The question is not intended to imply that you can accomplish great things without putting in the effort. And yet by focussing on doing we can miss the big picture and the opportunities that present themselves to jump ten steps ahead rather than slogging through the mud. It is about viewing everything through the lens of how do I achieve maximum output for minimum input?

I have found these two questions really helpful in this regard:

  • Can I accomplish something without doing anything?
  • Can I do something without accomplishing anything?

To me they really distinguish between the ideas of doing and accomplishing. My upbringing and much of my life experience has been around doing, so this is somewhere I have come from. In truth, there has always been a strong reflective component and a sense of bigger pictures and yet my first reflex used to be: What can we do about this?

Now it is more akin to Einstein’s proper question:

If I had an hour to solve a problem and my life depended on the solution, I would spend the first 55 minutes determining the proper question to ask…

Einstein is essentially inviting us to start thinking first about accomplishing and only later, much later perhaps, about doing.

If you would like to explore this theme in more depth, Episode 12 of my Time Academy Podcast might be a starting point.

Questions in the Image:

  • Can I accomplish something without doing anything?
  • Can I do something without accomplishing anything?

Want to Read More Around This Topic?

Essentialism: The Disciplined Pursuit of Less by Greg McKeown (link to This insightful book emphasises the value of focusing on essential activities and eliminating the non-essential, aligning with the above discussion of achieving maximum output with minimum input. It may serve as a humble guide for those looking to incorporate this principle into their daily practice.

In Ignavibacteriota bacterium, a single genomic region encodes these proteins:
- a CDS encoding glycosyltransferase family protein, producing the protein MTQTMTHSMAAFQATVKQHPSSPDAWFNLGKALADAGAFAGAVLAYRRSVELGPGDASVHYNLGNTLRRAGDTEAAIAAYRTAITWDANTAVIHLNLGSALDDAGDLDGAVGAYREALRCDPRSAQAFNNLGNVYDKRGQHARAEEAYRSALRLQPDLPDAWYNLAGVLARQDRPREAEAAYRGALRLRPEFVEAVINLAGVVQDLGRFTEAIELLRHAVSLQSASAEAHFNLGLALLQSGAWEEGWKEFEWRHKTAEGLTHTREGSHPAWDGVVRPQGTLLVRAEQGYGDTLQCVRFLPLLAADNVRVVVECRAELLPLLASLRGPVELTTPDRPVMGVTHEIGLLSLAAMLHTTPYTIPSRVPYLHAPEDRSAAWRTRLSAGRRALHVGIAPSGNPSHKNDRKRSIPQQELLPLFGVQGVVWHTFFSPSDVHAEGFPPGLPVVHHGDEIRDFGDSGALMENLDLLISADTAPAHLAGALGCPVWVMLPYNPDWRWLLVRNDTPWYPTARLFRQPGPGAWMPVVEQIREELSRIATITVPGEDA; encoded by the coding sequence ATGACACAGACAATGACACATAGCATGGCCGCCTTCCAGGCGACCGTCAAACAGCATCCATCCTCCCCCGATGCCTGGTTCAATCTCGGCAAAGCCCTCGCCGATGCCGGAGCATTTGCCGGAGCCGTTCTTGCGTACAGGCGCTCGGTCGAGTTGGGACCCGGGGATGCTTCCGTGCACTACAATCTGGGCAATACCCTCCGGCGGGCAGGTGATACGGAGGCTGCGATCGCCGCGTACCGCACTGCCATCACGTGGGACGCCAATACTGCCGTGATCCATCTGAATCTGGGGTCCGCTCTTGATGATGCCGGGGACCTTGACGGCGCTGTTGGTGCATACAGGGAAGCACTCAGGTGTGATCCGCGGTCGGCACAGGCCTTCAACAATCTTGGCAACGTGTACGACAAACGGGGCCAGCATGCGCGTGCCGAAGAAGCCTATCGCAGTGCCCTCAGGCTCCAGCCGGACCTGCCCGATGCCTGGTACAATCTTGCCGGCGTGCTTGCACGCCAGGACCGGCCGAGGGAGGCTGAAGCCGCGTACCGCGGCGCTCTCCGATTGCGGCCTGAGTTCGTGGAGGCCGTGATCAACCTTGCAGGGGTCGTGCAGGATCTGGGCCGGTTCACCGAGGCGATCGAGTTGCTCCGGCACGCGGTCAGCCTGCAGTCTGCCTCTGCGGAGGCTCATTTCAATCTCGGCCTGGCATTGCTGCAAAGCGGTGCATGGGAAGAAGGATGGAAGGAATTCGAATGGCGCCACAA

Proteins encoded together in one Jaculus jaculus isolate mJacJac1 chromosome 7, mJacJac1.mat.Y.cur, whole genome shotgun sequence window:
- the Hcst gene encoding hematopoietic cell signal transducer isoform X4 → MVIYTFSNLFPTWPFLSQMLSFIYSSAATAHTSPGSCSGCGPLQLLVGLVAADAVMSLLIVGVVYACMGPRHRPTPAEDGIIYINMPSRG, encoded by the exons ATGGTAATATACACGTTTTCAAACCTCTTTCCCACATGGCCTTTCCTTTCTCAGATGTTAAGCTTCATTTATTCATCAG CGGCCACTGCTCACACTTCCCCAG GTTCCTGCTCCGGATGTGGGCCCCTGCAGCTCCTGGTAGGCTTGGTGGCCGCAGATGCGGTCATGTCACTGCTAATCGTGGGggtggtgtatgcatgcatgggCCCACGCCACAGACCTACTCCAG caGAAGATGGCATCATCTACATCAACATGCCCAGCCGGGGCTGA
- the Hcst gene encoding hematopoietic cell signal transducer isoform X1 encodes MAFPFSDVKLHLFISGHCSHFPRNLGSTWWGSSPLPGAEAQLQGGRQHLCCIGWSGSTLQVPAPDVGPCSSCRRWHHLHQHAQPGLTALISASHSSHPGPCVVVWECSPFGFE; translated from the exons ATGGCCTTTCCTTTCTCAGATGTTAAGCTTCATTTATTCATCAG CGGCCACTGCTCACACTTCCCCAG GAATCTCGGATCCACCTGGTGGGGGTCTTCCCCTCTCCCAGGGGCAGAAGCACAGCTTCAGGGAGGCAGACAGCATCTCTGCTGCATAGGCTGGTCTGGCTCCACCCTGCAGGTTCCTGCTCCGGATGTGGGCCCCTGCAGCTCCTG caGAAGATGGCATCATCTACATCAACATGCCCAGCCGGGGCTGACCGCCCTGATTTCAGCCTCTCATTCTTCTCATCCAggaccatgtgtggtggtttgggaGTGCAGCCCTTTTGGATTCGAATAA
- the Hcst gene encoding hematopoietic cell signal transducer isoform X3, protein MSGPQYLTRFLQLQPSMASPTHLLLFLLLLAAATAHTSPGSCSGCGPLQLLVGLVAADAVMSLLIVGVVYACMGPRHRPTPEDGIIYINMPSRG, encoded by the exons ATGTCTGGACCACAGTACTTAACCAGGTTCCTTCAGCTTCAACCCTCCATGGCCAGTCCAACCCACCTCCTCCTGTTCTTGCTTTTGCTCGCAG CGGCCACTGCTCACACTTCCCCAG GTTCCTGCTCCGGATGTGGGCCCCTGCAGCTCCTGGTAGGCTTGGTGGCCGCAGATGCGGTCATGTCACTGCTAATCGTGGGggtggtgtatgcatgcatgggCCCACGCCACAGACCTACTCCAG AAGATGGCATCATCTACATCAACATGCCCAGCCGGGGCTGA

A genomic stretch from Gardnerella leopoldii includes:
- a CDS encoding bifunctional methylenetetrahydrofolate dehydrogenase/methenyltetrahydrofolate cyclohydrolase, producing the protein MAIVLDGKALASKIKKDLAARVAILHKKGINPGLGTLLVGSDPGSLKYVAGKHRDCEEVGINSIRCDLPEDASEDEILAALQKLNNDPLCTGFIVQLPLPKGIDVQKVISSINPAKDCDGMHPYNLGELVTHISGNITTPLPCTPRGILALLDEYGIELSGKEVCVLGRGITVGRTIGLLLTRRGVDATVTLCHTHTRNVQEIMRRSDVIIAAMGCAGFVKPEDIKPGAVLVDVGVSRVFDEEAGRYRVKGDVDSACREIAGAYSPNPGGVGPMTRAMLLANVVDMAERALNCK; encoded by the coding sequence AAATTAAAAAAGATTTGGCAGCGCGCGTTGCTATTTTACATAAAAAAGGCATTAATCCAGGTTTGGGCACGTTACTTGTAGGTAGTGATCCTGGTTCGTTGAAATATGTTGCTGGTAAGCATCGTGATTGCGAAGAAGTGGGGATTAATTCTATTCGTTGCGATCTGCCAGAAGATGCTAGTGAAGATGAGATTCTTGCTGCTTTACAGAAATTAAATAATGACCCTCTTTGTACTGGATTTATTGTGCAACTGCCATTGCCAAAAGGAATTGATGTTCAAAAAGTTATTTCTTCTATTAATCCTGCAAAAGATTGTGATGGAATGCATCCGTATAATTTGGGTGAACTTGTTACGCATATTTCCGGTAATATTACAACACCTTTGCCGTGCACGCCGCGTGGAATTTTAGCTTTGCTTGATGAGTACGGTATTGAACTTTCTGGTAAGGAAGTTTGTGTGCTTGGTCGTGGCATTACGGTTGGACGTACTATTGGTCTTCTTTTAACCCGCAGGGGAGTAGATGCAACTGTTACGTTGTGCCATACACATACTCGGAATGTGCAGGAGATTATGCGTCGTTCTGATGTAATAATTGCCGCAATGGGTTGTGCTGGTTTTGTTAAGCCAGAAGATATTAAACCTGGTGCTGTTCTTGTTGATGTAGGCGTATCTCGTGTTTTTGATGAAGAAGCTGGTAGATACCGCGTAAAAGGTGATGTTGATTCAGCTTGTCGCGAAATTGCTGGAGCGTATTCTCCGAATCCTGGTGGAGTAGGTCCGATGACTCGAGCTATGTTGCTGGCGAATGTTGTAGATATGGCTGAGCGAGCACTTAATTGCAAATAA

Nurturing Curiosity – Daily Practice: This is part of the Nurturing Curiosity series of tools, insights and questions designed to help nurture curiosity as part of our daily practice. In point of fact, every interaction we have is an opportunity to question what we are observing and how we and others are seeing the world. Also remember that questions come in many forms throughout our day – a sense of frustration about not accomplishing what you want might offer these questions: What were you expecting? How is this helpful? What other emotion might replace frustration? How else might you accomplish what you want?

What Thoughts Would You Like to Share? My name is Tom O’Leary, and I envision a world in which curiosity shapes leadership. In this world, leaders aren’t boxed in by traditional thinking or established playbooks. They are open to fresh ideas and diverse perspectives, fostering a culture of exploration and learning. My mission is to shift leadership focus from authority, over-measurement and control to curiosity, learning and innovation, empowering leaders to prioritise the essential. My journey, lived in a number of countries and through various languages, has always been driven by a profound sense of curiosity. In fact, life has taught me that possibility lies not so much in seeking answers but in learning to ask better questions – the ones that help prioritise what is truly essential. I welcome your thoughts, feedback, or personal experiences related to these questions or any insights they may have sparked.